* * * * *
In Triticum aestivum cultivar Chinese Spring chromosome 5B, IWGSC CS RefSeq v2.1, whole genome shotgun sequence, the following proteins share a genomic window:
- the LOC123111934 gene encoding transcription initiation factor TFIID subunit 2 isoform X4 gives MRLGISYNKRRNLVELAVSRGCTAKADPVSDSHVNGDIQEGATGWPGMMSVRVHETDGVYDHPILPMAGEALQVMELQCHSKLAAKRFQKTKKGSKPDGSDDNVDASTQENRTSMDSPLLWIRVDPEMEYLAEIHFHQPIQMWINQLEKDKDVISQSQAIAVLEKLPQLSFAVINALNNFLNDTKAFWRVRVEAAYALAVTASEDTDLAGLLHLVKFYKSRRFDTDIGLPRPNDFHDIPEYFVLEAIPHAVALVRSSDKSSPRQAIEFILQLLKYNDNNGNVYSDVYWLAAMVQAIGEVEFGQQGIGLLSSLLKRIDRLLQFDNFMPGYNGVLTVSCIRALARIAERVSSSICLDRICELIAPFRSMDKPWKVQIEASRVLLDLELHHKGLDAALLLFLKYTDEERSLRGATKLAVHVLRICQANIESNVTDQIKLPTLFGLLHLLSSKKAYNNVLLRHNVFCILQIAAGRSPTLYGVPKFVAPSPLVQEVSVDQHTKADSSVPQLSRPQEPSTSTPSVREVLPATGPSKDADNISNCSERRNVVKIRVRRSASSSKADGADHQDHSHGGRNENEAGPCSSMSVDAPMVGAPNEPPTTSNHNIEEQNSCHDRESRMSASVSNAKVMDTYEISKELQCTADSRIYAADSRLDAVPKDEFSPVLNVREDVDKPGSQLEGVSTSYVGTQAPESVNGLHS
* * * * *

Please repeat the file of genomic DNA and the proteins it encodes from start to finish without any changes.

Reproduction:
In Triticum aestivum cultivar Chinese Spring chromosome 5B, IWGSC CS RefSeq v2.1, whole genome shotgun sequence, the following proteins share a genomic window:
- the LOC123111934 gene encoding transcription initiation factor TFIID subunit 2 isoform X4 gives MRLGISYNKRRNLVELAVSRGCTAKADPVSDSHVNGDIQEGATGWPGMMSVRVHETDGVYDHPILPMAGEALQVMELQCHSKLAAKRFQKTKKGSKPDGSDDNVDASTQENRTSMDSPLLWIRVDPEMEYLAEIHFHQPIQMWINQLEKDKDVISQSQAIAVLEKLPQLSFAVINALNNFLNDTKAFWRVRVEAAYALAVTASEDTDLAGLLHLVKFYKSRRFDTDIGLPRPNDFHDIPEYFVLEAIPHAVALVRSSDKSSPRQAIEFILQLLKYNDNNGNVYSDVYWLAAMVQAIGEVEFGQQGIGLLSSLLKRIDRLLQFDNFMPGYNGVLTVSCIRALARIAERVSSSICLDRICELIAPFRSMDKPWKVQIEASRVLLDLELHHKGLDAALLLFLKYTDEERSLRGATKLAVHVLRICQANIESNVTDQIKLPTLFGLLHLLSSKKAYNNVLLRHNVFCILQIAAGRSPTLYGVPKFVAPSPLVQEVSVDQHTKADSSVPQLSRPQEPSTSTPSVREVLPATGPSKDADNISNCSERRNVVKIRVRRSASSSKADGADHQDHSHGGRNENEAGPCSSMSVDAPMVGAPNEPPTTSNHNIEEQNSCHDRESRMSASVSNAKVMDTYEISKELQCTADSRIYAADSRLDAVPKDEFSPVLNVREDVDKPGSQLEGVSTSYVGTQAPESVNGLHS